He said the protests were calm and peaceful before the attack, with young Nigerians waving flags and singing songs.
Multiple witnesses told CNN they saw the army take the bodies away.
The Nigerian army claimed on Twitter that these reports were “fake news.” The Nigerian Army and police did not return requests for comment.
Several witnesses and Amnesty said CCTV camera were removed by government officials and the electricity was cut, which Amnesty said was “a clear attempt to hide evidence.”
The governor of Lagos state, Babajide Sanwo-Olu, said nobody ordered the removal of cameras at the Lekki tollgate.
“The managing director of the Lekki Conservation Centre said because of the curfew, they made the decision to take out installations,” he told Arise TV in an interview on Thursday. “The cameras you saw are not security or motion cameras, they are laser cameras for vehicles.”
Violence was also reported by eyewitnesses and Amnesty in other parts of the city.
Raheem Olanrewaju spoke to CNN from his home at Herbert Macauley Way, in Ebute Metta, about 14km (9 miles) from the Lekki toll gate and woke up to gunshots on Wednesday.
“A fight broke out in my area between police and thugs,” he told CNN. “This led to direct shootings at the thugs.”
Amnesty said the killings took place in Lekki and Alausa, a district further north and which is the seat of power in Lagos. Eyewitnesses at the Alausa protest ground told the human rights group they were attacked by a team of soldiers and policemen from the Rapid Response Squad (RRS) Unit at about 8 p.m. local time, leaving at least two people dead and one critically injured.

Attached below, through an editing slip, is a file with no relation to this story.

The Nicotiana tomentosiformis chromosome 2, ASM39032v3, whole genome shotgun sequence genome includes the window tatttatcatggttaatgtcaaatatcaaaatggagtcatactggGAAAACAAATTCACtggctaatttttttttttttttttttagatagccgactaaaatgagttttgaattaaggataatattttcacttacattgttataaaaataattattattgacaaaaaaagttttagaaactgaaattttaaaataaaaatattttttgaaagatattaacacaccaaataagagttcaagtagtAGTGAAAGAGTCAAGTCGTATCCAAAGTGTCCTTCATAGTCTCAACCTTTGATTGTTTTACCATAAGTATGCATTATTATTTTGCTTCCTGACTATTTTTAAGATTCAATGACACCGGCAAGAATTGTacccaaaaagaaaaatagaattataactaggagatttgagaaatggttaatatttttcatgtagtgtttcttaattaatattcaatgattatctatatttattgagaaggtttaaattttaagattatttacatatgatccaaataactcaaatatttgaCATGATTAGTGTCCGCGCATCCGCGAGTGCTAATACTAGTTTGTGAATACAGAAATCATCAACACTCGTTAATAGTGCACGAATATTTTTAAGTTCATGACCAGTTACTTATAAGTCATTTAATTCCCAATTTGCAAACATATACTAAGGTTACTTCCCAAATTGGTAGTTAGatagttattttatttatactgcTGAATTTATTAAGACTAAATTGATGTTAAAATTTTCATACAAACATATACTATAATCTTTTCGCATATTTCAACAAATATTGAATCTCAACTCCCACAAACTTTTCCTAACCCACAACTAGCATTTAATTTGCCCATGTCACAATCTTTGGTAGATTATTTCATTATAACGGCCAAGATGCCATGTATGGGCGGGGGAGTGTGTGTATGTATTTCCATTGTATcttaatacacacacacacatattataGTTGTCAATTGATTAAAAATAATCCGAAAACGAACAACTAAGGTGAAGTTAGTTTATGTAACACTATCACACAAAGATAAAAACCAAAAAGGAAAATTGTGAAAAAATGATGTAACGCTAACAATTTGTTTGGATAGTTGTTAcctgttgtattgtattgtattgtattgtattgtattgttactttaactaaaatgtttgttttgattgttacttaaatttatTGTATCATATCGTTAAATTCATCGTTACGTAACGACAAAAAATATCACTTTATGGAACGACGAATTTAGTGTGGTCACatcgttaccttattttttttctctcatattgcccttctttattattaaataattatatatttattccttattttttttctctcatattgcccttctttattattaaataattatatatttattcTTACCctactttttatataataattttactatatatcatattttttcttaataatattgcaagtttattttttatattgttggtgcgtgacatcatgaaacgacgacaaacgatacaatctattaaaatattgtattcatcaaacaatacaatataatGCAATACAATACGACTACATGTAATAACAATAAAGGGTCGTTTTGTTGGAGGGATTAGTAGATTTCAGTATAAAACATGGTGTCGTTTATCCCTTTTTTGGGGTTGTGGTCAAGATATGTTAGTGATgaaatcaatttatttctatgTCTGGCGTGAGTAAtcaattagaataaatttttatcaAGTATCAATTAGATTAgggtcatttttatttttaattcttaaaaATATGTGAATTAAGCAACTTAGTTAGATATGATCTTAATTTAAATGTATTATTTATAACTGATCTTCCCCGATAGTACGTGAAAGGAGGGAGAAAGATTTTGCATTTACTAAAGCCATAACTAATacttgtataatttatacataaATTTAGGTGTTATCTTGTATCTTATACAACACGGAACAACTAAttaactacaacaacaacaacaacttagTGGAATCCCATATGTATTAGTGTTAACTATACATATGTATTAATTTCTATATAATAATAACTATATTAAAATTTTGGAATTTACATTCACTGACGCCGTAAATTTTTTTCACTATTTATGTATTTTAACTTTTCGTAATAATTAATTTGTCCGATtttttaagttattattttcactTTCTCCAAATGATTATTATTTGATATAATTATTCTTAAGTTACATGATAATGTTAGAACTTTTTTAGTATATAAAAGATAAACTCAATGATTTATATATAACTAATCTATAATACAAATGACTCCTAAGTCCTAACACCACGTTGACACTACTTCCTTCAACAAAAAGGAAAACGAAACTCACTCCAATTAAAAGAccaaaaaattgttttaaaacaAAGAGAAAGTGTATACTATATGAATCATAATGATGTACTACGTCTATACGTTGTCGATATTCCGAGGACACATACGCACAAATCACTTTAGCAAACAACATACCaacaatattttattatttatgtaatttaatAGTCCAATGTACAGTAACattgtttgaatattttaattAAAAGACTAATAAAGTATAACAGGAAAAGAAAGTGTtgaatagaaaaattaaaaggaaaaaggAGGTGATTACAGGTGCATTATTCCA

“Soldiers clearly had one intention – to kill without consequences,” said the country director of Amnesty International, Osai Ojigho, in a statement on Wednesday.
Protests against police brutality following the attacks on Tuesday took place across the world.
In London a couple of hundred people gathered outside the Nigerian High Commission building on Wednesday, waving placards saying EndSARS and leading chants of “Buhari must go.”
“He [Buhari] has created the greatest atrocity,” said Oyedoyin Olajide, a 34-year-old from Camberwell, south London, who works in education. “No one has massacred the youth of Nigeria like this.”
In the United States, between 150 and 200 people walked peacefully from the Consulate General of Nigeria in Midtown Manhattan toward the United Nations building, said Shola Tijani, a student in New York who was at the protest.
“It’s paramount for Nigerians to raise awareness as the government have failed its people and turned [sic] murderers,” he said.
Videos on social media show demonstrations taking place in other African countries like South Africa, Kenya and Ghana.
The UN Secretary-General, António Guterres, called for an end to the brutality and abuse on Wednesday.
“The Secretary-General urges the security forces to act at all times with maximum restraint while calling on protestors to demonstrate peacefully and to refrain from violence,” said his spokesperson, Stephane Dujarric, in a statement.
He joined a chorus of international voices which included US Democratic presidential candidate Joe Biden.
US Secretary of State Mike Pompeo said this country strongly condemns the use of excessive force by military forces and welcomes an immediate investigation.
“We call on the security services to show maximum restraint and respect fundamental rights and for demonstrators to remain peaceful.,” he said in a statement on Thursday.
CNN’s Eleni Giokos and Fridah Okutoyi contributed to this report.